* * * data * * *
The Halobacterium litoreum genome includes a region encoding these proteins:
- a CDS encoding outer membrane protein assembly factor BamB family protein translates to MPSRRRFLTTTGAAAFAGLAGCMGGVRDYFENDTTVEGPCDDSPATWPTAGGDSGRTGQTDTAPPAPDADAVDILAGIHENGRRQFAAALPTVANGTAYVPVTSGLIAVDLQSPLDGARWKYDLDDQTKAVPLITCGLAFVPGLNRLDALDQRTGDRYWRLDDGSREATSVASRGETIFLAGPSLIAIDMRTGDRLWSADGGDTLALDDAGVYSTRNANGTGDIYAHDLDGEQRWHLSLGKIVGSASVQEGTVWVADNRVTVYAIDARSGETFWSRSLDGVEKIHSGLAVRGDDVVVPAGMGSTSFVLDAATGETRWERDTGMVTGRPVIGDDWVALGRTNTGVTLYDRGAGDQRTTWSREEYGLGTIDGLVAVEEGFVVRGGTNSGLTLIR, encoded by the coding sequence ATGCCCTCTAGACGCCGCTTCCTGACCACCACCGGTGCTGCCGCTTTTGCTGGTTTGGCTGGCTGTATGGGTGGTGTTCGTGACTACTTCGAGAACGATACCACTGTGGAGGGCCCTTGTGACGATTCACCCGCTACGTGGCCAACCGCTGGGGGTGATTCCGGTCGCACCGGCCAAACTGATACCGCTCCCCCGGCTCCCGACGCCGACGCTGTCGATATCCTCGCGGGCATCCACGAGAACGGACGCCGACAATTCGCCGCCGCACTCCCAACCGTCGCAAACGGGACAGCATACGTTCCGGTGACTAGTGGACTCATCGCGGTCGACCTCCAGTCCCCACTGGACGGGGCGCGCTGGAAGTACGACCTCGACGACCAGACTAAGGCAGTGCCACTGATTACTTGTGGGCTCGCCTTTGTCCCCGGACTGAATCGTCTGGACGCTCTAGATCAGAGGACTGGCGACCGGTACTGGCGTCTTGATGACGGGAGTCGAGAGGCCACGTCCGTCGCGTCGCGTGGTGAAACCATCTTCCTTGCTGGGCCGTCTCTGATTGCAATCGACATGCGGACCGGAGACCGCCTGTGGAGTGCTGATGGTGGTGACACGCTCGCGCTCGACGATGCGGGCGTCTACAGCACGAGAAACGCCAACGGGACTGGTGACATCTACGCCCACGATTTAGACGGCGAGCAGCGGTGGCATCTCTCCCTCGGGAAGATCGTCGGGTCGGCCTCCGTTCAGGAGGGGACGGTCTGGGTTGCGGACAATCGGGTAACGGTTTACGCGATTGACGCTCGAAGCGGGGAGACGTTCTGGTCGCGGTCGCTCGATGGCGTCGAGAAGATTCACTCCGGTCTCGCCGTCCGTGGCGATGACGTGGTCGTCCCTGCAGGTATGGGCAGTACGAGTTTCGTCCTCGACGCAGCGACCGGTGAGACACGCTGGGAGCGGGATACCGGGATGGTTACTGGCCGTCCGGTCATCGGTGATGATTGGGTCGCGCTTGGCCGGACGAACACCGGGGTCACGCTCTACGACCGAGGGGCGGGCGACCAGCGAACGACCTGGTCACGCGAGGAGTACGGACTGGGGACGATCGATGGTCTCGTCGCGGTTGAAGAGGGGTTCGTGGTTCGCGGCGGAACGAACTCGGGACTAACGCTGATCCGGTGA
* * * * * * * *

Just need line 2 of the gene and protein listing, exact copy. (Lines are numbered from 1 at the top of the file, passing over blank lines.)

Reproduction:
- a CDS encoding outer membrane protein assembly factor BamB family protein translates to MPSRRRFLTTTGAAAFAGLAGCMGGVRDYFENDTTVEGPCDDSPATWPTAGGDSGRTGQTDTAPPAPDADAVDILAGIHENGRRQFAAALPTVANGTAYVPVTSGLIAVDLQSPLDGARWKYDLDDQTKAVPLITCGLAFVPGLNRLDALDQRTGDRYWRLDDGSREATSVASRGETIFLAGPSLIAIDMRTGDRLWSADGGDTLALDDAGVYSTRNANGTGDIYAHDLDGEQRWHLSLGKIVGSASVQEGTVWVADNRVTVYAIDARSGETFWSRSLDGVEKIHSGLAVRGDDVVVPAGMGSTSFVLDAATGETRWERDTGMVTGRPVIGDDWVALGRTNTGVTLYDRGAGDQRTTWSREEYGLGTIDGLVAVEEGFVVRGGTNSGLTLIR, encoded by the coding sequence ATGCCCTCTAGACGCCGCTTCCTGACCACCACCGGTGCTGCCGCTTTTGCTGGTTTGGCTGGCTGTATGGGTGGTGTTCGTGACTACTTCGAGAACGATACCACTGTGGAGGGCCCTTGTGACGATTCACCCGCTACGTGGCCAACCGCTGGGGGTGATTCCGGTCGCACCGGCCAAACTGATACCGCTCCCCCGGCTCCCGACGCCGACGCTGTCGATATCCTCGCGGGCATCCACGAGAACGGACGCCGACAATTCGCCGCCGCACTCCCAACCGTCGCAAACGGGACAGCATACGTTCCGGTGACTAGTGGACTCATCGCGGTCGACCTCCAGTCCCCACTGGACGGGGCGCGCTGGAAGTACGACCTCGACGACCAGACTAAGGCAGTGCCACTGATTACTTGTGGGCTCGCCTTTGTCCCCGGACTGAATCGTCTGGACGCTCTAGATCAGAGGACTGGCGACCGGTACTGGCGTCTTGATGACGGGAGTCGAGAGGCCACGTCCGTCGCGTCGCGTGGTGAAACCATCTTCCTTGCTGGGCCGTCTCTGATTGCAATCGACATGCGGACCGGAGACCGCCTGTGGAGTGCTGATGGTGGTGACACGCTCGCGCTCGACGATGCGGGCGTCTACAGCACGAGAAACGCCAACGGGACTGGTGACATCTACGCCCACGATTTAGACGGCGAGCAGCGGTGGCATCTCTCCCTCGGGAAGATCGTCGGGTCGGCCTCCGTTCAGGAGGGGACGGTCTGGGTTGCGGACAATCGGGTAACGGTTTACGCGATTGACGCTCGAAGCGGGGAGACGTTCTGGTCGCGGTCGCTCGATGGCGTCGAGAAGATTCACTCCGGTCTCGCCGTCCGTGGCGATGACGTGGTCGTCCCTGCAGGTATGGGCAGTACGAGTTTCGTCCTCGACGCAGCGACCGGTGAGACACGCTGGGAGCGGGATACCGGGATGGTTACTGGCCGTCCGGTCATCGGTGATGATTGGGTCGCGCTTGGCCGGACGAACACCGGGGTCACGCTCTACGACCGAGGGGCGGGCGACCAGCGAACGACCTGGTCACGCGAGGAGTACGGACTGGGGACGATCGATGGTCTCGTCGCGGTTGAAGAGGGGTTCGTGGTTCGCGGCGGAACGAACTCGGGACTAACGCTGATCCGGTGA